As climate change drives sea level rise, it also makes ocean O2 levels fall
19 June 2018 | Adaptation
Direct measurements show the amount of oxygen in the global oceans has decreased by around 2% over the past 50 years. Climate change is thought to be a principal cause of this “deoxygenation”, affecting how much oxygen seawater can hold and the circulation patterns that carry oxygen-rich water to the deeper ocean.
In a new review paper, published in Nature Geoscience, we assess the scientific literature on the direct and indirect impacts of rising global temperatures on ocean oxygen levels, and the threat this poses to marine life.
Our findings show that climate models underestimate deoxygenation to date, but project that it will continue and accelerate. Improving understanding on the processes involved and expanding data collection will help reduce the uncertainties in models and, hence, produce more robust projections.
Dangers of deoxygenation
At the ocean surface, oxygen is supplied through air-sea gas exchange and from photosynthesising marine plants. For the rest of the oceans, the distribution of oxygen is, therefore, governed by a delicate balance of supply from the surface via circulation and mixing and consumption by marine life through respiration.
Across the global oceans today, there are various pockets with low or no oxygen – including parts of the tropical oceans off California, Peru and Namibia and the subsurface waters of the Arabian Sea.
“Oxygen minimum zones” are a natural phenomenon, caused by the combined action of sluggish ocean circulation and the decomposition of organic matter sinking out of productive surface areas often associated with ocean upwelling regions.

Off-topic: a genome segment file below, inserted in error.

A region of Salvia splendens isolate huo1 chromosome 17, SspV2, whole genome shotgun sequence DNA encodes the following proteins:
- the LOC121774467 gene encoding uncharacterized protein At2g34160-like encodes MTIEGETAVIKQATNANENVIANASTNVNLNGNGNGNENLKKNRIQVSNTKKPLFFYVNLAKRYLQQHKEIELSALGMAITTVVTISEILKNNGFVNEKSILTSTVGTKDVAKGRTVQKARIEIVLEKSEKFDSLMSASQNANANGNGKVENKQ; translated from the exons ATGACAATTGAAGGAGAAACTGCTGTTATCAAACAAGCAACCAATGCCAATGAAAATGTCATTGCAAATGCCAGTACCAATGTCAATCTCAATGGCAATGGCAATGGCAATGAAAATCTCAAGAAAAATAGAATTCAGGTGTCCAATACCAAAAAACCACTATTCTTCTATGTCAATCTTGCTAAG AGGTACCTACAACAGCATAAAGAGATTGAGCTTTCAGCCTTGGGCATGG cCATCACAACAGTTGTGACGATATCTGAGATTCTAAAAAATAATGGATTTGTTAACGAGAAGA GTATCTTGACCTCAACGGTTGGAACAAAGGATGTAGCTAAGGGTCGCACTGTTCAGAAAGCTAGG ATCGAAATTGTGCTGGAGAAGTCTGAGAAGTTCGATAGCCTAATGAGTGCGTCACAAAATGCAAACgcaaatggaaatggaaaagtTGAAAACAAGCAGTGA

The oxygen levels in these zones are low enough to be lethal to most marine life. Low oxygen regions can also release nitrous oxide (N2O) – a potent greenhouse gas – into the atmosphere.
Research suggests that these low-oxygen regions are expanding, which could have “dramatic” biological, ecological, economic and climatic consequences.
And the risk of deoxygenation is not just limited to these specific zones. Reducing oxygen levels is occurring at all oxygen concentrations in all ocean basins and affects a growing number of coastal regions.
Role of global warming
While the oxygen dissolved in seawater only amounts to around 0.6% of what the atmosphere contains, it is nevertheless essential for all higher forms of marine life. In addition, the respiration of organisms continuously consumes oxygen essentially everywhere in the ocean.
The most recent and comprehensive analysis of oxygen changes in the global oceans suggests there has been an average 2% decline since 1960.
As the maps below indicate, deoxygenation varies considerably across the oceans. They show gains (blue shading) and losses (red) in oxygen in the ocean down to 1,200 metres (upper map) and beyond (lower). The largest declines in oxygen have predominantly occurred along the equator and in the Arctic.
Research shows that human-caused global warming is the principal cause of marine oxygen loss. Humans also play an additional role through the input of nutrients to the oceans in coastal regions, though the individual processes at play are not straightforward to disentangle.
Warming affects the ocean and its dissolved oxygen content in several ways. Among other things, it influences the solubility of oxygen in the water. The warmer the water, the less gas that can dissolve in it.